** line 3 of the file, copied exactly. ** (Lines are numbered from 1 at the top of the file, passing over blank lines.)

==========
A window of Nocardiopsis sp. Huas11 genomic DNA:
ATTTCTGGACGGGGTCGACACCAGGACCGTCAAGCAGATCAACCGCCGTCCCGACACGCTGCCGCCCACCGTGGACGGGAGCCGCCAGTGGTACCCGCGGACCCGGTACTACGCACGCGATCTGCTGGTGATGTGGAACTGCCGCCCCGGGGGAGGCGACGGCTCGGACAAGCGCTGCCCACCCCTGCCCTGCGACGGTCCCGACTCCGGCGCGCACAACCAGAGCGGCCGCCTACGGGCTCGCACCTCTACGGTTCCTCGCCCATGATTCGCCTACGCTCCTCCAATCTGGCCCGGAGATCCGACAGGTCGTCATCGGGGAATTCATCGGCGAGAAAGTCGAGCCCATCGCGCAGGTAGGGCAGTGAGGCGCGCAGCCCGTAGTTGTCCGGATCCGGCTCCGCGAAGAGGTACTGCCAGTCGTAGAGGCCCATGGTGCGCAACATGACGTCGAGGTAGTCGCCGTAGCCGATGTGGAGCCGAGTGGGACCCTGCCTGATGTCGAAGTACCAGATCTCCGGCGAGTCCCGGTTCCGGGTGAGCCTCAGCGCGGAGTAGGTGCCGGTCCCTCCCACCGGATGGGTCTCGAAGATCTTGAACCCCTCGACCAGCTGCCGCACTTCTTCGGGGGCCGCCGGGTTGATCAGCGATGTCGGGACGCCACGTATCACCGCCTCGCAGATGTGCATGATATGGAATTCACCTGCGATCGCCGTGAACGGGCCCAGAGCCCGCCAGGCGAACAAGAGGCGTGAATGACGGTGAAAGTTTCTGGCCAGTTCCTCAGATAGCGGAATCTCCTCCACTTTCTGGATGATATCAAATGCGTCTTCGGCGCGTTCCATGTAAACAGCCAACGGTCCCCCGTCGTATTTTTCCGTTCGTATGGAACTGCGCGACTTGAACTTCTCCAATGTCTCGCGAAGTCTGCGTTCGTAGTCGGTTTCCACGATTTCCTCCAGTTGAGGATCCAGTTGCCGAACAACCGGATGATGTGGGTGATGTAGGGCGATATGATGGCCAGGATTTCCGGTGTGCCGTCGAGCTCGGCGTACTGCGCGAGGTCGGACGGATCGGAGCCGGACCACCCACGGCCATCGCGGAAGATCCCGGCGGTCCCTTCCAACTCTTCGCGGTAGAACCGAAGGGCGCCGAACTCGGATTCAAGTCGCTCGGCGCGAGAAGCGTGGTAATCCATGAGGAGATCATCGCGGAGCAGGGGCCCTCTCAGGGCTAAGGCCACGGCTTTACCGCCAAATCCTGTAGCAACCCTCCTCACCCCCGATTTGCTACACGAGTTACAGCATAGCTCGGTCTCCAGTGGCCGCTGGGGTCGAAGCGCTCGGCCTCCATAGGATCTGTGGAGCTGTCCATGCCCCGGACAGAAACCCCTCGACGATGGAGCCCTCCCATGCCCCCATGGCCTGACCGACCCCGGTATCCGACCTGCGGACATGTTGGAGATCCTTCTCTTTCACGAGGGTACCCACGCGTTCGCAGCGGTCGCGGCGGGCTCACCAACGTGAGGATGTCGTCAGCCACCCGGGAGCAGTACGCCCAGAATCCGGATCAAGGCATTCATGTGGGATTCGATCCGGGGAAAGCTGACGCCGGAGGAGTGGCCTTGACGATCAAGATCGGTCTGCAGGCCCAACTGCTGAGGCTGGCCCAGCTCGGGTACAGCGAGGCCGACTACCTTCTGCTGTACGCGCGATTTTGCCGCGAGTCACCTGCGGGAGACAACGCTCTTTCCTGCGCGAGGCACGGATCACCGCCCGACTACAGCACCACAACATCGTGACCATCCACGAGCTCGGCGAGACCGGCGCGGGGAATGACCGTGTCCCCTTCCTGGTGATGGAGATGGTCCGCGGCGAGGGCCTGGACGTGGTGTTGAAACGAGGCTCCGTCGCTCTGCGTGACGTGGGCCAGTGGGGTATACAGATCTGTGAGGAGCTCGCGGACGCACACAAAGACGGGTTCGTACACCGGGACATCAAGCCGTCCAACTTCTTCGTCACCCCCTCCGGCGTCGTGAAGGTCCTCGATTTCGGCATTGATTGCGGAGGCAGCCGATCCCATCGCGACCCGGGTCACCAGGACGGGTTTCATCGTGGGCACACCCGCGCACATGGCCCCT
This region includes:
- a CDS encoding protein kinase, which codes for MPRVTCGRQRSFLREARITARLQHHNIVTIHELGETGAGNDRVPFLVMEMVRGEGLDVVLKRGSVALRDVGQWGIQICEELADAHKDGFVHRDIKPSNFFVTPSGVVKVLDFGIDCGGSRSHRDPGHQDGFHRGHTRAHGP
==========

This region includes: